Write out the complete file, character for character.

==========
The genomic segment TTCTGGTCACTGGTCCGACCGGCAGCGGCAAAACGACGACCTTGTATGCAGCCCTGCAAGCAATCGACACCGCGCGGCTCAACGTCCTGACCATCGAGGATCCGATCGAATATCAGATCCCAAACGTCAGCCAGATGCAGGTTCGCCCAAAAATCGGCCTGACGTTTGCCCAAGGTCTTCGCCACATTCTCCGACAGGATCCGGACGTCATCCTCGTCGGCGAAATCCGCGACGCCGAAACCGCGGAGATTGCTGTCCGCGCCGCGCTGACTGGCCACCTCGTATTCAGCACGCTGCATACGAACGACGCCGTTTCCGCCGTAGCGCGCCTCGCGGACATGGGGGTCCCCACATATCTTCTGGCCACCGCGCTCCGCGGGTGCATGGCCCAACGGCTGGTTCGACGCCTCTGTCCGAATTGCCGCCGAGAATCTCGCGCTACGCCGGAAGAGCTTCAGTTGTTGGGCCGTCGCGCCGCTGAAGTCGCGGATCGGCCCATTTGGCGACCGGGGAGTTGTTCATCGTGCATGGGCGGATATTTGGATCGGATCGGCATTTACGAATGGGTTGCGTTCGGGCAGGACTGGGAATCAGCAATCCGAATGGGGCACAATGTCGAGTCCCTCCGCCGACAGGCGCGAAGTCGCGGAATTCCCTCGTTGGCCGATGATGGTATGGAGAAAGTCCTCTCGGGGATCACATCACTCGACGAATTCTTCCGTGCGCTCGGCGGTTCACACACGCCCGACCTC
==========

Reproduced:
The genomic segment TTCTGGTCACTGGTCCGACCGGCAGCGGCAAAACGACGACCTTGTATGCAGCCCTGCAAGCAATCGACACCGCGCGGCTCAACGTCCTGACCATCGAGGATCCGATCGAATATCAGATCCCAAACGTCAGCCAGATGCAGGTTCGCCCAAAAATCGGCCTGACGTTTGCCCAAGGTCTTCGCCACATTCTCCGACAGGATCCGGACGTCATCCTCGTCGGCGAAATCCGCGACGCCGAAACCGCGGAGATTGCTGTCCGCGCCGCGCTGACTGGCCACCTCGTATTCAGCACGCTGCATACGAACGACGCCGTTTCCGCCGTAGCGCGCCTCGCGGACATGGGGGTCCCCACATATCTTCTGGCCACCGCGCTCCGCGGGTGCATGGCCCAACGGCTGGTTCGACGCCTCTGTCCGAATTGCCGCCGAGAATCTCGCGCTACGCCGGAAGAGCTTCAGTTGTTGGGCCGTCGCGCCGCTGAAGTCGCGGATCGGCCCATTTGGCGACCGGGGAGTTGTTCATCGTGCATGGGCGGATATTTGGATCGGATCGGCATTTACGAATGGGTTGCGTTCGGGCAGGACTGGGAATCAGCAATCCGAATGGGGCACAATGTCGAGTCCCTCCGCCGACAGGCGCGAAGTCGCGGAATTCCCTCGTTGGCCGATGATGGTATGGAGAAAGTCCTCTCGGGGATCACATCACTCGACGAATTCTTCCGTGCGCTCGGCGGTTCACACACGCCCGACCTC